Tricyclic antidepressants

TCAs were introduced in the 1950s and became the gold standard treatment for depression before the launch of the first SSRI, fluoxetine, in 1987.42 All current antidepressants rely upon the principle of enhancing monoamine neurotransmission interfering with the presynaptic transporter that reimports the neurotransmitter from the synaptic cleft once released from presynaptic nerve terminals. The classic tricyclic compounds were much less specific, representing a shotgun approach to several neurotransmitter receptors and transporters. Now they are increasingly used as a third-line therapy as the side-effect profile of second-generation SSRI antidepressants is far superior. The leading TCAs are imipramine (23), clomipramine (24), and amitriptyline (25), along with a number of other marketed products.

The TCAs such as imipramine exert their therapeutic actions by inhibition of both 5HT and NE reuptake/ transporter sites (Table 9). Unfortunately, their polypharmic target profiles, which extend to antagonism of a1-adrenoceptors, muscarinic receptors, and histamine receptors, as well as cardiac ion channels, NMDA and SK1, underlies their poor tolerance. Based on their complex pharmacology this class exhibits a variety of adverse side effects (see Table 7). Although some of these side effects are not of great concern, others are life threatening and only have a narrow therapeutic safety index (Table 7). The most serious side effects of the classical tertiary (e.g., imipramine (23), clomipramine (24), amitriptyline (25), doxepin (26), trimipramine (27)) and secondary amine (e.g., amoxapine (28), desipramine (29), maprotiline (30)) tricyclics are attributed to direct quinidine-like actions on the heart, interfering with normal conduction and prolongation of the QRS or QT interval with associated cardiac arrhythmia and arrest. Other toxic effects include respiratory depression, delirium, seizures, shock, and coma. Anticholinergic side effects including dry mouth, blurred vision, urinary retention, and sinus tachycardia are perhaps the most commonly reported (Table 7). The adverse event profile of tricyclics is also associated with a greater risk due to their interaction with cytochrome P450 (CYP) isoenzymes, in particular CYP2D6, which is a highly polymorphic gene. A considerable minority of the population has CYP2D6 polymorphic variations, gene deletion, or gene duplication. CYP2D6 polymorphism results in ultrarapid or ultraslow metabolism, leading to varying degrees of drug bioavailability according to genotype, which can lead to increased bioavailability and severe toxicity in some cases.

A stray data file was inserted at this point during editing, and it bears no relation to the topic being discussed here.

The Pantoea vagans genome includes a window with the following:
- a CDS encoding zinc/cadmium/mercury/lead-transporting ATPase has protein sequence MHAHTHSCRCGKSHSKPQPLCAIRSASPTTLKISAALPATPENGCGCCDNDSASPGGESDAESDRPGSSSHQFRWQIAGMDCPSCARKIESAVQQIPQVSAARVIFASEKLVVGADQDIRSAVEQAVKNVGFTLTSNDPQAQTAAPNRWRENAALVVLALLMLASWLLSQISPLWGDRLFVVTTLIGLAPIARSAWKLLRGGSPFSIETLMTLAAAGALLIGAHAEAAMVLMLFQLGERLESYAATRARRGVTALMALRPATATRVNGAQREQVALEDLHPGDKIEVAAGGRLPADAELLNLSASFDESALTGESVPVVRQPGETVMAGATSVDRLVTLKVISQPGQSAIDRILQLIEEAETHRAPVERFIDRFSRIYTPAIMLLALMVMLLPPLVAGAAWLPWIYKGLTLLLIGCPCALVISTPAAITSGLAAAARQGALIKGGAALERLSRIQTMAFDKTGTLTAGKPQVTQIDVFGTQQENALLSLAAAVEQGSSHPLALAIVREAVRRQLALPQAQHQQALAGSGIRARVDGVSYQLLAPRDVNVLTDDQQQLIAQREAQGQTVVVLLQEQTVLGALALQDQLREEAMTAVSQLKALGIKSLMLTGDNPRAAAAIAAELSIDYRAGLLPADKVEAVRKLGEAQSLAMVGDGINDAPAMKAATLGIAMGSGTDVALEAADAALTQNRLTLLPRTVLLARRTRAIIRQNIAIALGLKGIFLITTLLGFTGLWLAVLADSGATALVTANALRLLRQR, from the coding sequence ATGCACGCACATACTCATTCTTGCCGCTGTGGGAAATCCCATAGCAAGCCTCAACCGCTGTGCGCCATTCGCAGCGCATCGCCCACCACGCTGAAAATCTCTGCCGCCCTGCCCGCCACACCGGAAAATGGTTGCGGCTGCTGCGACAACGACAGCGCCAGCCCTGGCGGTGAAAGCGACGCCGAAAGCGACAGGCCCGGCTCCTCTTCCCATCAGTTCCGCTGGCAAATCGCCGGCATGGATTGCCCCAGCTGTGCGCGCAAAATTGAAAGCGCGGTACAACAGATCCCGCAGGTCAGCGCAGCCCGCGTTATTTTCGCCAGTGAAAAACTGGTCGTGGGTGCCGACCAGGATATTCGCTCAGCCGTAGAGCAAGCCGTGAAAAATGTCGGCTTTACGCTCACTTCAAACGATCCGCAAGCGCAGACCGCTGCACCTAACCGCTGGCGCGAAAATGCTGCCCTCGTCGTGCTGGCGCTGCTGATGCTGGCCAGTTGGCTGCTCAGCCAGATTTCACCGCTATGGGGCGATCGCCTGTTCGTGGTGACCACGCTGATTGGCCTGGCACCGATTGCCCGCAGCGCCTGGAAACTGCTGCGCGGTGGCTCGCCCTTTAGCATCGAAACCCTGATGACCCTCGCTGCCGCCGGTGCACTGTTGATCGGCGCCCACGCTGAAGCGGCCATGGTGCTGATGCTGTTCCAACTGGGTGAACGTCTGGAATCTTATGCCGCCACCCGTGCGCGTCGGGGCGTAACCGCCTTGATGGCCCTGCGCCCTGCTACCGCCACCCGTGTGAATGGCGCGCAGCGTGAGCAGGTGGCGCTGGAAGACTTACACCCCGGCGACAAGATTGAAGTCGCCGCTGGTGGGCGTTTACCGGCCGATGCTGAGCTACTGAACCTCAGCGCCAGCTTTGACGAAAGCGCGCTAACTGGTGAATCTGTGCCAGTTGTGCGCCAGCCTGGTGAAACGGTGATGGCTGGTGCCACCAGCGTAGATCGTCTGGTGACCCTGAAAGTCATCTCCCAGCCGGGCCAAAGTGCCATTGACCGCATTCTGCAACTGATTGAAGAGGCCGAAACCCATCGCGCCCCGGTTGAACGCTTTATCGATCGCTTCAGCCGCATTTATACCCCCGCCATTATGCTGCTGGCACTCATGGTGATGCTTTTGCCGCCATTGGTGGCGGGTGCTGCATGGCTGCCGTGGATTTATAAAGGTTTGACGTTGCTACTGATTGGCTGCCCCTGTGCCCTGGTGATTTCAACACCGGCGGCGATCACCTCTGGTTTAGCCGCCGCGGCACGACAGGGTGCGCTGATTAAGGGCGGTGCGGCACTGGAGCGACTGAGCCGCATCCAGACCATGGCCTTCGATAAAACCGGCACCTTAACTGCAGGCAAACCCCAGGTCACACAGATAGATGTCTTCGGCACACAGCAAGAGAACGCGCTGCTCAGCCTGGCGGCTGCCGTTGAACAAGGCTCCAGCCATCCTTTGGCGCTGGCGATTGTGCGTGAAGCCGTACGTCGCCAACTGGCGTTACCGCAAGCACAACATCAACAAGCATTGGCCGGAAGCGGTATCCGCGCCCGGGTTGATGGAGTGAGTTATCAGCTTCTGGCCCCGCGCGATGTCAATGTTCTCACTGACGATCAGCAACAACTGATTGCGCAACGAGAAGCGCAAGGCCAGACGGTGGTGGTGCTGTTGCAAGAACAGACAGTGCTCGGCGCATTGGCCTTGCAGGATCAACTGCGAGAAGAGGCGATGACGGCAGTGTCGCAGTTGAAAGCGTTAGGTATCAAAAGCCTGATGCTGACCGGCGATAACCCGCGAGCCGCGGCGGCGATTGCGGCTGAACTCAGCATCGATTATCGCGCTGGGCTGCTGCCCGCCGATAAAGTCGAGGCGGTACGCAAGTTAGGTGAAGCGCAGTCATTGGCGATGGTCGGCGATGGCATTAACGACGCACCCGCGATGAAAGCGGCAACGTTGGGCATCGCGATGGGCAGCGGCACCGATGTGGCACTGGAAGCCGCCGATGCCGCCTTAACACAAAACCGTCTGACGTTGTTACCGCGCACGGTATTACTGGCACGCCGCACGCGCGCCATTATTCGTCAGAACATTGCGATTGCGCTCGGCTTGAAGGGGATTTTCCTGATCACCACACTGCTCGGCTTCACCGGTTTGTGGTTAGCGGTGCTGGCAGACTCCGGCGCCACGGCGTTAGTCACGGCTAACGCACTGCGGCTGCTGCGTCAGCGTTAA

All the 'classical' TCAs have a basic three-ring pharmacophore. The therapeutic and commercial success of N-aminoalkylphenothiazines such as promethazine (31), promazine, and chlorpromazine (32) initiated an enormous effort in the molecular modification of the polycyclic phenothiazine ring structure and its N-aminoalkyl side chain. The substitution of the sulfur bridge of the phenothiazine ring of promethazine with an ethylene bridge resulted in imipramine, the first clinically useful TCA. It did not take long for medicinal chemists focusing on the diamine structure to substitute the additional N-CH2 group in imipramine for a C = CH group in amitriptyline. Following earlier dimethylamine work, monomethyl amine derivatives were then synthesized, from which desipramine (29) and nortriptyline (33) evolved.

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